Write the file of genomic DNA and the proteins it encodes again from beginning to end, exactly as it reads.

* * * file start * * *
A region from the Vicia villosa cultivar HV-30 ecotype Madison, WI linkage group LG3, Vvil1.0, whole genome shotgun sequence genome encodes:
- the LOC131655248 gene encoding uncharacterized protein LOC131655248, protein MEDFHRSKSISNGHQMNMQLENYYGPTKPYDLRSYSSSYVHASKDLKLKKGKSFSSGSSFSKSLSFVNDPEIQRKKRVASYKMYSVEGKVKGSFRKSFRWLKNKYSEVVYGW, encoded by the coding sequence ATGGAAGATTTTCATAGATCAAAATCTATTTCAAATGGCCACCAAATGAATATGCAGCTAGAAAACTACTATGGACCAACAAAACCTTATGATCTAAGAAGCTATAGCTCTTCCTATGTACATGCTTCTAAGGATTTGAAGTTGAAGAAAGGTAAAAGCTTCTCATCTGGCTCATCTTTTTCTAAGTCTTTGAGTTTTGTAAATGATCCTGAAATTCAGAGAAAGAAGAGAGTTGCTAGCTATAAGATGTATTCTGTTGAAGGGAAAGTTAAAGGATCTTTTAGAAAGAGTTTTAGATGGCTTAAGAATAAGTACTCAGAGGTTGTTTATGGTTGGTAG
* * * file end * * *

A region from the Vicia villosa cultivar HV-30 ecotype Madison, WI linkage group LG3, Vvil1.0, whole genome shotgun sequence genome encodes:
- the LOC131655248 gene encoding uncharacterized protein LOC131655248, protein MEDFHRSKSISNGHQMNMQLENYYGPTKPYDLRSYSSSYVHASKDLKLKKGKSFSSGSSFSKSLSFVNDPEIQRKKRVASYKMYSVEGKVKGSFRKSFRWLKNKYSEVVYGW, encoded by the coding sequence ATGGAAGATTTTCATAGATCAAAATCTATTTCAAATGGCCACCAAATGAATATGCAGCTAGAAAACTACTATGGACCAACAAAACCTTATGATCTAAGAAGCTATAGCTCTTCCTATGTACATGCTTCTAAGGATTTGAAGTTGAAGAAAGGTAAAAGCTTCTCATCTGGCTCATCTTTTTCTAAGTCTTTGAGTTTTGTAAATGATCCTGAAATTCAGAGAAAGAAGAGAGTTGCTAGCTATAAGATGTATTCTGTTGAAGGGAAAGTTAAAGGATCTTTTAGAAAGAGTTTTAGATGGCTTAAGAATAAGTACTCAGAGGTTGTTTATGGTTGGTAG